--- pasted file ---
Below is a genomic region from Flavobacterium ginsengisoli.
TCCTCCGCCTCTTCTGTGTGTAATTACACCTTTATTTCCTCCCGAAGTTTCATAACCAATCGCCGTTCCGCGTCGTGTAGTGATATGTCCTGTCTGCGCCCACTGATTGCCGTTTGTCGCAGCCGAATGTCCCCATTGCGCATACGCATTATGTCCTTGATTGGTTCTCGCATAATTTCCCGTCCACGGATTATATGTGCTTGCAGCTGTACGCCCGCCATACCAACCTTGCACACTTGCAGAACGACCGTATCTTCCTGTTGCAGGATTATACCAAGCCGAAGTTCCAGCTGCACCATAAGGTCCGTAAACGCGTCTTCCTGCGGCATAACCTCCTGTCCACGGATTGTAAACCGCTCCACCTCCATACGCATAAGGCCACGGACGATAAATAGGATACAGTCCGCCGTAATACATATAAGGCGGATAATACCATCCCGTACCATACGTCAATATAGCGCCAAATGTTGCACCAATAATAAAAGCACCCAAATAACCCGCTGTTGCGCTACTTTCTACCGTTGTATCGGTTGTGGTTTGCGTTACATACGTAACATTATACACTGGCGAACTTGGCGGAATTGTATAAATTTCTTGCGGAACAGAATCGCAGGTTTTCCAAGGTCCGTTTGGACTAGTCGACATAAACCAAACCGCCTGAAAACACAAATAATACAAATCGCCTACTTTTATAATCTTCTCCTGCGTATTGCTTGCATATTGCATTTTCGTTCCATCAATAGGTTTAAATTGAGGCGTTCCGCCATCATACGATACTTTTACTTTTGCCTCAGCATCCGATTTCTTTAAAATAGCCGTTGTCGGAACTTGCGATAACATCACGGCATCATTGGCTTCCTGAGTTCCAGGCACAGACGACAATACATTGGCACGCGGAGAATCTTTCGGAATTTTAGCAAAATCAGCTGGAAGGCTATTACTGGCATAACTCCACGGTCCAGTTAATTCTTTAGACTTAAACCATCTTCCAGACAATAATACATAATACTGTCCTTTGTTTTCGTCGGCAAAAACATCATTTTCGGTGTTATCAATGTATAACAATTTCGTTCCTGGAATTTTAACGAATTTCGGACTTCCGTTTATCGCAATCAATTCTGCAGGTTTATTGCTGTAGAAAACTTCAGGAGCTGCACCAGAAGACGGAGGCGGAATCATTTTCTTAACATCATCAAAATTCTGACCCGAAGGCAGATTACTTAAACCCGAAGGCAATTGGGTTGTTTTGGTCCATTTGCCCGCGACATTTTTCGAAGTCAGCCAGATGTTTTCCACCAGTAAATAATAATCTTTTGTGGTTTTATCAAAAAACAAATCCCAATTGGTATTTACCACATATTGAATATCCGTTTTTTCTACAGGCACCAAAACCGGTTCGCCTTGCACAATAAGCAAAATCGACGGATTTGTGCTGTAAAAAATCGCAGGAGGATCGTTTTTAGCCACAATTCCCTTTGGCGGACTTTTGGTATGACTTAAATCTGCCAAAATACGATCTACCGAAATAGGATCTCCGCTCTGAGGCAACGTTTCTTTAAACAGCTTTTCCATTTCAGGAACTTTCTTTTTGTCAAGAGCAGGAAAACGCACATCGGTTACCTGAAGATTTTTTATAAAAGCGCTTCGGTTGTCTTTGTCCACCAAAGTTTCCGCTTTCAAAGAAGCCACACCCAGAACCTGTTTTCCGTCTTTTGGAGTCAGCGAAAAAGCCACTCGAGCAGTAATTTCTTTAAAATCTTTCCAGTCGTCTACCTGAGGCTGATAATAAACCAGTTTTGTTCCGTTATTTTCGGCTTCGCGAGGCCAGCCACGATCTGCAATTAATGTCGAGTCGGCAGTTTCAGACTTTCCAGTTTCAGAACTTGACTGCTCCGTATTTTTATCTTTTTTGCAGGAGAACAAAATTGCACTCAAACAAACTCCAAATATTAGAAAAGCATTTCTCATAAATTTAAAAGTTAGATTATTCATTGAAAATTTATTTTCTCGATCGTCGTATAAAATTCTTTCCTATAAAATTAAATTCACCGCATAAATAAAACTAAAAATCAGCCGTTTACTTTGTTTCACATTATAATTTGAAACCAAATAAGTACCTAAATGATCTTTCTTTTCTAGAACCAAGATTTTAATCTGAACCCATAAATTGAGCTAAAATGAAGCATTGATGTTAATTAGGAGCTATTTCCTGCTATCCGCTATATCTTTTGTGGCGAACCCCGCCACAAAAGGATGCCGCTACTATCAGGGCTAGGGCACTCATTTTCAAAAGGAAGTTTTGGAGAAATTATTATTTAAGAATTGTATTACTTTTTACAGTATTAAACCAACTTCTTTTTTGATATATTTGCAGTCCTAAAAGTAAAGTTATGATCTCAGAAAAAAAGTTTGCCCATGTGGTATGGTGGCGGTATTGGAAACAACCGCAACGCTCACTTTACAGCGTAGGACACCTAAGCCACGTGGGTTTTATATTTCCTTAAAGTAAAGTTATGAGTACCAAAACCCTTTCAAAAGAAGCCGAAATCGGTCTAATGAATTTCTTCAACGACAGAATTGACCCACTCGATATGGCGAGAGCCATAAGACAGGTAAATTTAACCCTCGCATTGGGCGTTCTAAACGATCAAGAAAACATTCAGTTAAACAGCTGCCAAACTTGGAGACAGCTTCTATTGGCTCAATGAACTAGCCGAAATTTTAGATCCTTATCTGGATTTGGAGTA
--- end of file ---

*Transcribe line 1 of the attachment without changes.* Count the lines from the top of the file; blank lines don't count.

Below is a genomic region from Flavobacterium ginsengisoli.